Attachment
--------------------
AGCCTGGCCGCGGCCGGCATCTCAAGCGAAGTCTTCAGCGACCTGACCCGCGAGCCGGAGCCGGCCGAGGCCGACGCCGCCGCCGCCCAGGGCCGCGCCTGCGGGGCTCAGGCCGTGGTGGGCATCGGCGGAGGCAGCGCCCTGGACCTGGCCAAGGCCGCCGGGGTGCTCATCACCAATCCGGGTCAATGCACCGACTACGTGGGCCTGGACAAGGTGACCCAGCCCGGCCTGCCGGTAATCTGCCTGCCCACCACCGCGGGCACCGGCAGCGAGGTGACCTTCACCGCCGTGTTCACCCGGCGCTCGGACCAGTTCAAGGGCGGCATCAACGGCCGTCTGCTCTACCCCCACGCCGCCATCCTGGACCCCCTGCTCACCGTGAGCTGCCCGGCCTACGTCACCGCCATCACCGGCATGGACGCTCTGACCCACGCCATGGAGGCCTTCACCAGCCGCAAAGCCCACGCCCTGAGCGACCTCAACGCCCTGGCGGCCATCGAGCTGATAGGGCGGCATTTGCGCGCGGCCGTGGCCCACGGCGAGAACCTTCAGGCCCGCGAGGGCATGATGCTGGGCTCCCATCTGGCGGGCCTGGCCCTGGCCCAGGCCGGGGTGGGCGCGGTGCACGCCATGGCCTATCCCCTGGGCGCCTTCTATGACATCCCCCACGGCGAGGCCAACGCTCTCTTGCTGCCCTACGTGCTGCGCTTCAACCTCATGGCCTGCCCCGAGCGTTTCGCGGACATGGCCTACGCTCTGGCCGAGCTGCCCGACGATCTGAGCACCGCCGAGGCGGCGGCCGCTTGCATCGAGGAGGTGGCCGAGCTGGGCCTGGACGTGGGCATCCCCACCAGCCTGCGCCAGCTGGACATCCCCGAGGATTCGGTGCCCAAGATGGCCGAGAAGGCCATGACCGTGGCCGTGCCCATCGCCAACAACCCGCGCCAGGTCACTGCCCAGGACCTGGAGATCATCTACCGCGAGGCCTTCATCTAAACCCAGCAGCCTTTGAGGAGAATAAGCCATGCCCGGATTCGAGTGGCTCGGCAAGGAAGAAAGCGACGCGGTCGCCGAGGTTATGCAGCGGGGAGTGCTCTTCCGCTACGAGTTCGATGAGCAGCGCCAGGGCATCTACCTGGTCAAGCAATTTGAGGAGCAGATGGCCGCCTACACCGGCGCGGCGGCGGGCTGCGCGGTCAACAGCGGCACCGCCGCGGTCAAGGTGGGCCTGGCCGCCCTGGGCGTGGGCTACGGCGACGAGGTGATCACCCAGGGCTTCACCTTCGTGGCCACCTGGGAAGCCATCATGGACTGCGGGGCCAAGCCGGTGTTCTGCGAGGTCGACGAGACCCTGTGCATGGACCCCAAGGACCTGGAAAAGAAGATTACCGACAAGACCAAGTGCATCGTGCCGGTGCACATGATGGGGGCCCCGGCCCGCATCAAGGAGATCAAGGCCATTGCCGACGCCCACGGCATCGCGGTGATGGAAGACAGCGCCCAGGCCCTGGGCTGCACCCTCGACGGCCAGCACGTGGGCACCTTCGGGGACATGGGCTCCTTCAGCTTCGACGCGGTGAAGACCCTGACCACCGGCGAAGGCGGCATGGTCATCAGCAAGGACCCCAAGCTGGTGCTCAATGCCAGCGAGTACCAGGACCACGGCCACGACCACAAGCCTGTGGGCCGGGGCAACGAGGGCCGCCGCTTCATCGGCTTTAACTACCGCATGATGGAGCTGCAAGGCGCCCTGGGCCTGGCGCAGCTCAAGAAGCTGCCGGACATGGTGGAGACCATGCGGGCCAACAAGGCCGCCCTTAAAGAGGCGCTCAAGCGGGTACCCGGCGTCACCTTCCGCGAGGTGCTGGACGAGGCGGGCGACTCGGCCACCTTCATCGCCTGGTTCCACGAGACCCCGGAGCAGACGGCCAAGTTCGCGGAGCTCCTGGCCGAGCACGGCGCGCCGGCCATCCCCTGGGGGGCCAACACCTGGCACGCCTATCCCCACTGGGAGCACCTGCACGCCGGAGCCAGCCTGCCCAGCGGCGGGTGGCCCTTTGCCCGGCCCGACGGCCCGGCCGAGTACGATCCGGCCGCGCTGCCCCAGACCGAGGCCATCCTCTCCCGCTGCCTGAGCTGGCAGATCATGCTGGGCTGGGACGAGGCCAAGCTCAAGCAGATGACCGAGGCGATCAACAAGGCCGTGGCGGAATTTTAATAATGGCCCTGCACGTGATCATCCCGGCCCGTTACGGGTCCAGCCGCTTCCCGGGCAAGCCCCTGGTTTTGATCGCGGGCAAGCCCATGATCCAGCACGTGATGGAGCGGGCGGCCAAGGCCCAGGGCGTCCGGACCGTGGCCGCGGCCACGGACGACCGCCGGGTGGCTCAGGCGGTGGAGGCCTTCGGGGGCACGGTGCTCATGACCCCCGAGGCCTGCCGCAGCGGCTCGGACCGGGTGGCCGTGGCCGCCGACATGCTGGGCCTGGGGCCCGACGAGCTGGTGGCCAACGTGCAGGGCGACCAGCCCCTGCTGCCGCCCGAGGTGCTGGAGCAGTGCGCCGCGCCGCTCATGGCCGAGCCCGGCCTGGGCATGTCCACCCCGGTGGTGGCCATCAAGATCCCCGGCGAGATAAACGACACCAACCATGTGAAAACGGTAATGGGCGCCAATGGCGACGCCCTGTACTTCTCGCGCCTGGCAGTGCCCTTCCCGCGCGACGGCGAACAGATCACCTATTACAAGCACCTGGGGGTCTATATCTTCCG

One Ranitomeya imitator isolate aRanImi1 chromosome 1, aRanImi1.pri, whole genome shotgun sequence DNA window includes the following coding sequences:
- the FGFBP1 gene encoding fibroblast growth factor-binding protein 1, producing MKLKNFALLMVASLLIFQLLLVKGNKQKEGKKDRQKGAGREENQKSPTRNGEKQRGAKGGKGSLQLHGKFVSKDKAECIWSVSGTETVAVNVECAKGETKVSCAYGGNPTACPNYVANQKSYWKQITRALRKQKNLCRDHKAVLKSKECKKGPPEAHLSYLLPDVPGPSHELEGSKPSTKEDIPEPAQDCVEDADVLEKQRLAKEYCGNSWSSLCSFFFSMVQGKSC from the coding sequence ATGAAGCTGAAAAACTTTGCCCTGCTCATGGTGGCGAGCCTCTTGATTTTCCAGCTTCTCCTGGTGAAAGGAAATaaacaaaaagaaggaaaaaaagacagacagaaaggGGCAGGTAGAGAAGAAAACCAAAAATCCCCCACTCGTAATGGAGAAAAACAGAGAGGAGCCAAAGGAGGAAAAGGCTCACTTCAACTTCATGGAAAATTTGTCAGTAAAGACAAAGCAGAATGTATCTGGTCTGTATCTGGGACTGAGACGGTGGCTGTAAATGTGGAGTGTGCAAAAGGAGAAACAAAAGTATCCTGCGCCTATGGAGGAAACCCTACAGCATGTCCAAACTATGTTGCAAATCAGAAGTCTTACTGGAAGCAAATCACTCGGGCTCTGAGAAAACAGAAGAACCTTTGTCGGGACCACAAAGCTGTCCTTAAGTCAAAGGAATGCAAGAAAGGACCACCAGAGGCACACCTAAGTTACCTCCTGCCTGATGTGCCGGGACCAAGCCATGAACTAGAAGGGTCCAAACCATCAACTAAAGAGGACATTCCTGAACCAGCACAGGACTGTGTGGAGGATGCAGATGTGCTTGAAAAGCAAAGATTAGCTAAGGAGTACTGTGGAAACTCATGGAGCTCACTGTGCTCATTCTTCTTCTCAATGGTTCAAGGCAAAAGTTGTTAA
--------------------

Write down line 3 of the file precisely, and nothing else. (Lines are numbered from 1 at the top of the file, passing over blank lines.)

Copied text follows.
- the FGFBP1 gene encoding fibroblast growth factor-binding protein 1, producing MKLKNFALLMVASLLIFQLLLVKGNKQKEGKKDRQKGAGREENQKSPTRNGEKQRGAKGGKGSLQLHGKFVSKDKAECIWSVSGTETVAVNVECAKGETKVSCAYGGNPTACPNYVANQKSYWKQITRALRKQKNLCRDHKAVLKSKECKKGPPEAHLSYLLPDVPGPSHELEGSKPSTKEDIPEPAQDCVEDADVLEKQRLAKEYCGNSWSSLCSFFFSMVQGKSC from the coding sequence ATGAAGCTGAAAAACTTTGCCCTGCTCATGGTGGCGAGCCTCTTGATTTTCCAGCTTCTCCTGGTGAAAGGAAATaaacaaaaagaaggaaaaaaagacagacagaaaggGGCAGGTAGAGAAGAAAACCAAAAATCCCCCACTCGTAATGGAGAAAAACAGAGAGGAGCCAAAGGAGGAAAAGGCTCACTTCAACTTCATGGAAAATTTGTCAGTAAAGACAAAGCAGAATGTATCTGGTCTGTATCTGGGACTGAGACGGTGGCTGTAAATGTGGAGTGTGCAAAAGGAGAAACAAAAGTATCCTGCGCCTATGGAGGAAACCCTACAGCATGTCCAAACTATGTTGCAAATCAGAAGTCTTACTGGAAGCAAATCACTCGGGCTCTGAGAAAACAGAAGAACCTTTGTCGGGACCACAAAGCTGTCCTTAAGTCAAAGGAATGCAAGAAAGGACCACCAGAGGCACACCTAAGTTACCTCCTGCCTGATGTGCCGGGACCAAGCCATGAACTAGAAGGGTCCAAACCATCAACTAAAGAGGACATTCCTGAACCAGCACAGGACTGTGTGGAGGATGCAGATGTGCTTGAAAAGCAAAGATTAGCTAAGGAGTACTGTGGAAACTCATGGAGCTCACTGTGCTCATTCTTCTTCTCAATGGTTCAAGGCAAAAGTTGTTAA